Coroner Links Woman's Death to Excessive Coca Cola Consumption
There are many types of products that can cause serious injury or wrongful death, but sometimes these claims are met by many with a confused expression and considerable skepticism. The recent death of a woman attributed to Coca-Cola addiction might be one such claim.
After all, the Coca-Cola formula was first invented in 1886 and has been widely distributed worldwide for over a century. However, skeptics of the claim that excessive consumption of Coca-Cola caused the death of a woman should be aware that this is not the conclusion of a New Zealand coroner not a conspiracy aficionado.
Admittedly, Natasha Harris, who died from a cardiac arrhythmia, had health habits like smoking and going for extended periods without eating that put her at risk for suffering adverse medical conditions. Despite these health issues, a recent report by ABC News indicated that the coroner identified the high levels of sugar and caffeine associated with drinking over two and a half gallons of Coca Cola a day as a "substantial factor" in causing her death. The coroner went on to indicate that if not for Ms. Harris's high levels of Coca Cola consumption she would probably not have died as early or in the same manner.
The New Zealand coroner's conclusions are bolstered by Dr. Christopher Holstege, Chief of Medical Toxicology, at the University of Virginia, Charlottesville. Dr. Holstege commented on the case and emphasized that virtually any substance in large enough doses can have toxic effects. The amount of Coke consumed by Ms. Harris would have entailed ingesting 2.2 pounds of sugar every day along with almost a gram of caffeine.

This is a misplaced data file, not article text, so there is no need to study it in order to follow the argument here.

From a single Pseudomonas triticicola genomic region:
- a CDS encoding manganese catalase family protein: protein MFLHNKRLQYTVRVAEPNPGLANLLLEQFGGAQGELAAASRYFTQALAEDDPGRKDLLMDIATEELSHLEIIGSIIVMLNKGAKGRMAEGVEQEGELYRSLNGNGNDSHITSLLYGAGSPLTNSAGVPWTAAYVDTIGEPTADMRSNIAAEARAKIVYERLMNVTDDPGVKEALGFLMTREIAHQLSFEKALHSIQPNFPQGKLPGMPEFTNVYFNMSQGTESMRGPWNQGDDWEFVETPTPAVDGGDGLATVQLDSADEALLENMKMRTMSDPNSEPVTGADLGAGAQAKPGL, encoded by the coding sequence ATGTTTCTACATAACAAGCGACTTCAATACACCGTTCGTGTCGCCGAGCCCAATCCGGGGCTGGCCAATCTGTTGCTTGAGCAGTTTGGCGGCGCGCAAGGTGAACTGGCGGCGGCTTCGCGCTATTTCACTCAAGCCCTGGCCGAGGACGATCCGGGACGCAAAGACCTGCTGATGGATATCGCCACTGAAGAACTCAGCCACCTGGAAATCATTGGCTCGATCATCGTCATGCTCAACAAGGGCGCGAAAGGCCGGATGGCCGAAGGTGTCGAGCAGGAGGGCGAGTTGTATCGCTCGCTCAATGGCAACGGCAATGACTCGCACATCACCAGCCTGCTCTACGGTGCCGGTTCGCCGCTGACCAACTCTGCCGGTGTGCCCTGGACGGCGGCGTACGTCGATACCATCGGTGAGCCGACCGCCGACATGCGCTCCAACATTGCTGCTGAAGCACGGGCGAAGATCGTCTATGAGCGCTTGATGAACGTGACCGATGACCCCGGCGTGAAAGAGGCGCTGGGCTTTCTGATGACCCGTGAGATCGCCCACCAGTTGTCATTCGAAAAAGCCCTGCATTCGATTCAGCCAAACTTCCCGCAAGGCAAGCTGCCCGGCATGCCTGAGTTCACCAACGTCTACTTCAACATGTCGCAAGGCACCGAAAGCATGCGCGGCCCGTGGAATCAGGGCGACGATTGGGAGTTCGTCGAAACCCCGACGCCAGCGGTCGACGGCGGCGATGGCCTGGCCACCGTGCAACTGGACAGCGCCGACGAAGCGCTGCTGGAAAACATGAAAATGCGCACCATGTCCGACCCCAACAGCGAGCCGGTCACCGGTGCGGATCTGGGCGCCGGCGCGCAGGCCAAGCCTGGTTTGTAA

Ms. Harris' death was foreshadowed by signs that she was being adversely impacted by her favorite soft drink. Her partner told reporters that Ms. Harris would get the shakes, headaches and become moody when she did not get her Coca Cola fix. She also had incidents where her heart raced, and her liver had become swollen, which were both linked to her excessive Coke consumption. Media reports also indicated that all of her teeth had rotted and had to be removed a number of years prior to her death.
While Coke cans currently do not have any warning label that inform consumers regarding the amount of the soft drink that it is safe to consume in a day, this issue has recently arisen in the context of adverse health effects allegedly linked to energy drinks. Like excessive quantities of Coke, energy drinks can have extremely high levels of sugar and caffeine.
Generally, manufacturers of products have a duty to warn consumers of known risks associated with their products. This duty extends to foreseeable misuse of the product, which theoretically could include warnings regarding how much of the beverage can be safely consumed per day as well as the potential adverse health effects of exceeding these limits.
Most energy drinks that are the subject of litigation like Monster® energy drinks and 5-Hour Energy Drink® already carry some form of warning, but Coke products do not contain similar warnings to consumers. The FDA has launched an investigation into the safety associated with the 5-Hour Energy Drink®, and Monster Beverage Company is currently facing lawsuits by those who allege that they have suffered serious health hazards or lost a loved one because of the adverse effects associated with consumption of energy drinks.
If you believe that you or someone you love has been injured by an unreasonably dangerous or defective product, our Atlanta product defect attorneys do not hesitate to take on large corporations whose products cause serious injury to consumers. Montlick and Associates is available to provide effective legal representation to clients throughout all of Georgia and the Southeast, including but not limited to Albany, Athens, Atlanta, Augusta, Columbus, Gainesville, Macon, Marietta, Rome, Roswell, Savannah, Smyrna, Valdosta, Warner Robins and all smaller cities and rural areas in the state.
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